NEW YORK - In a new Thomson Reuters survey, 46 percent of CPAs said they are familiar with the new “Financial Reporting Framework for Small- and Medium-Sized Entities.” The framework, recently released by AICPA, is another GAAP-alternative to meet the unique needs of these entities’ and their financial statement users.
“In our survey of more than 200 accounting firms, 40 percent of those familiar with the Framework said the biggest challenge will be acceptance by lenders, 31 percent said it will be acceptance and understanding by the firm, and 29 percent said it will be acceptance by clients,” said Scott Spradling, vice president of Audit and Accounting, Thomson Reuters.
Additionally, 56 percent of respondents said they expect one or more of their clients to consider using the Framework, 10 percent said they do not expect their clients to use the Framework, and 34 percent were unsure.
“While there have been a number of critics, many CPAs who deal with complexity on a daily basis have expressed support for the Framework and have applauded the AICPA’s efforts to provide a more comprehensive alternative to GAAP,” said Steve Eason, director of Audit and Accounting Editorial, Thomson Reuters. “We’ve talked with a number of practitioners who intend to further evaluate using the Framework.” One CPA said:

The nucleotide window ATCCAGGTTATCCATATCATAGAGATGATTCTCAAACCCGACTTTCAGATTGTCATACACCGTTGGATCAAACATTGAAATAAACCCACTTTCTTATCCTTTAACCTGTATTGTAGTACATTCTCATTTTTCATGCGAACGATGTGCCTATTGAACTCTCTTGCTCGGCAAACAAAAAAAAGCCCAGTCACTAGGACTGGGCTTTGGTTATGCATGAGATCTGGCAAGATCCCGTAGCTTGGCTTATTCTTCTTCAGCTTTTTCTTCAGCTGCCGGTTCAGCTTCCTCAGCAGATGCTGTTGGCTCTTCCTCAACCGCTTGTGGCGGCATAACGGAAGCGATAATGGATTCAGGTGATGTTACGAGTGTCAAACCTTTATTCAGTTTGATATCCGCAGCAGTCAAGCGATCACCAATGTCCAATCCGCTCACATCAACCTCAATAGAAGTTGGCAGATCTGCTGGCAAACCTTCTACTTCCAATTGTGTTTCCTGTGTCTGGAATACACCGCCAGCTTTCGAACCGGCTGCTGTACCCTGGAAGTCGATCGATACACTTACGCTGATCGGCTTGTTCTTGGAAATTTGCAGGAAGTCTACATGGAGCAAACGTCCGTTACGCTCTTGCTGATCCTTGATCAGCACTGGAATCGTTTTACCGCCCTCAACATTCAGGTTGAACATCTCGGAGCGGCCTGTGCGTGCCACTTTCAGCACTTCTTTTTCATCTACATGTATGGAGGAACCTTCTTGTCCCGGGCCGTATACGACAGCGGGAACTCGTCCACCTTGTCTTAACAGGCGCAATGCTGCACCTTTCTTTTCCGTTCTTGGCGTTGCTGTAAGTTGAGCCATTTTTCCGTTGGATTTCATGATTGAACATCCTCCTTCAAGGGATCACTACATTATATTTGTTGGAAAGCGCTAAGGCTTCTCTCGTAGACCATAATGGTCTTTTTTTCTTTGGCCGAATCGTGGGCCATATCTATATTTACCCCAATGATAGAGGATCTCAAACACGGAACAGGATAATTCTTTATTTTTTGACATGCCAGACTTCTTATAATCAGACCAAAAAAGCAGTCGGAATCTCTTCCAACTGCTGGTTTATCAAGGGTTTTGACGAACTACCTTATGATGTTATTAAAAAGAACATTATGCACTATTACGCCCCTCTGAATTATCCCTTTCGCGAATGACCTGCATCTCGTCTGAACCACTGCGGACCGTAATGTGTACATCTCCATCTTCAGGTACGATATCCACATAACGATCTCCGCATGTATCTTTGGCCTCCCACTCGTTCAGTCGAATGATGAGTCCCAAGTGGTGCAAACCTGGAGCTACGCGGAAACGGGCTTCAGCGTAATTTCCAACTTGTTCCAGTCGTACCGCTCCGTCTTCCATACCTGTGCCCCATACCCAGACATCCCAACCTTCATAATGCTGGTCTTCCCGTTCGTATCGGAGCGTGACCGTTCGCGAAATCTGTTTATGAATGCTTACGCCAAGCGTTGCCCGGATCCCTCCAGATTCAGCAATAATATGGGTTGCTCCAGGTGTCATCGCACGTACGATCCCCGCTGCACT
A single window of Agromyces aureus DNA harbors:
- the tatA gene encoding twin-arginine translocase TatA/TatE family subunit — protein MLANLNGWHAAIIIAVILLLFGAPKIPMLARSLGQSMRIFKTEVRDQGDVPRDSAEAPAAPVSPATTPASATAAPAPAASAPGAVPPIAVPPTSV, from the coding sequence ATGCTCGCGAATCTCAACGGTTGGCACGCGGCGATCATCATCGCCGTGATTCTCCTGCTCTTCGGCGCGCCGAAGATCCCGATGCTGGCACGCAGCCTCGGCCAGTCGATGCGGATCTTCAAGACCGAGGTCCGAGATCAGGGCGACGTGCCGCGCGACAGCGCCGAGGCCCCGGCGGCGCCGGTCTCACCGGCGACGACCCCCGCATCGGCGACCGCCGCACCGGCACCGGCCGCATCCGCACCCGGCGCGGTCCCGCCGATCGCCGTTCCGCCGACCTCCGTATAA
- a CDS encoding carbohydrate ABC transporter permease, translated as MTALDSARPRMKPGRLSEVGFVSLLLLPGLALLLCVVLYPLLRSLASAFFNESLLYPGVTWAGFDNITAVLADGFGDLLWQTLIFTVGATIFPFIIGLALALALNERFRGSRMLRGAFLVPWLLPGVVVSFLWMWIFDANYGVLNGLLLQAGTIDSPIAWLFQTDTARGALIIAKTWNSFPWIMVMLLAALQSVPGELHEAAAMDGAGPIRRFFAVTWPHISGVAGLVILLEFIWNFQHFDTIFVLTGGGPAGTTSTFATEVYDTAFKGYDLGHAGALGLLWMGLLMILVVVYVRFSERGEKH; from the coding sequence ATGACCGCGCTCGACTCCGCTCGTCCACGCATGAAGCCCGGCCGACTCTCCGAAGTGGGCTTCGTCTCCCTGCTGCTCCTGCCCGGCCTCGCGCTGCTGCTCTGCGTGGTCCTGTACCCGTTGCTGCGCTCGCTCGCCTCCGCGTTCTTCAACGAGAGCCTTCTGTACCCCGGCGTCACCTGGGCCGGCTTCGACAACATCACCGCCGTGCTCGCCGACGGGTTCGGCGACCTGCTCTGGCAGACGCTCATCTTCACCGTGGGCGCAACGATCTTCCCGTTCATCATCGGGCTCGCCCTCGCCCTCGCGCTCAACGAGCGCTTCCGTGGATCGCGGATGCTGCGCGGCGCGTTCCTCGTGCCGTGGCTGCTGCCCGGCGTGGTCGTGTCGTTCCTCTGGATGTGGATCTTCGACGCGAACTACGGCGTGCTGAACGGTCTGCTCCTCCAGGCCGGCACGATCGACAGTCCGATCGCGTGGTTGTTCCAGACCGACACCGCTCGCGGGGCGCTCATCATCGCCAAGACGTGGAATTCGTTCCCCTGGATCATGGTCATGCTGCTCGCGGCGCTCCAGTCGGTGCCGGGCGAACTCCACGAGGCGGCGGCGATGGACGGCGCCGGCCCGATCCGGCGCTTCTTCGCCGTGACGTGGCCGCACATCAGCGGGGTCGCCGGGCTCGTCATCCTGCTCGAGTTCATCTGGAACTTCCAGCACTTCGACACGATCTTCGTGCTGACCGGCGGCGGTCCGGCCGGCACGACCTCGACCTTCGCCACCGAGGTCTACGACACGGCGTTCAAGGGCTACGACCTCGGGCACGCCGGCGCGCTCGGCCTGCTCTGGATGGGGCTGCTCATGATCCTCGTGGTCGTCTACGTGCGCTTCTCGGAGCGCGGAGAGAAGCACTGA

“I expect the majority of clients and users of client financial statements are completely unaware of the Framework, what it means, and if they can use it. It’s going to take some education. Assuming it’s well received, it could be a great fit for some of our client base. There are millions of small businesses in the U.S., so I have to believe there is a demand for it, especially as the FASB continues to approve complex accounting standards that are costly for small businesses to implement and difficult to understand.” -- Robin Barnett, CPA, Kittell Branagan & Sargent.
The survey results are included in a Thomson Reuters Checkpoint special report “Financial Reporting Framework for Small- and Medium-Sized Entities” available at http://yourcheckpoint.thomsonreuters.com/FRF.
The special report also includes a description of the Framework, differences between GAAP and AICPA’s Framework, the typical characteristics of small- to medium-sized entities, and an explanation of required disclosures -- interwoven with analysis and observations to help practitioners become familiar with the Framework now.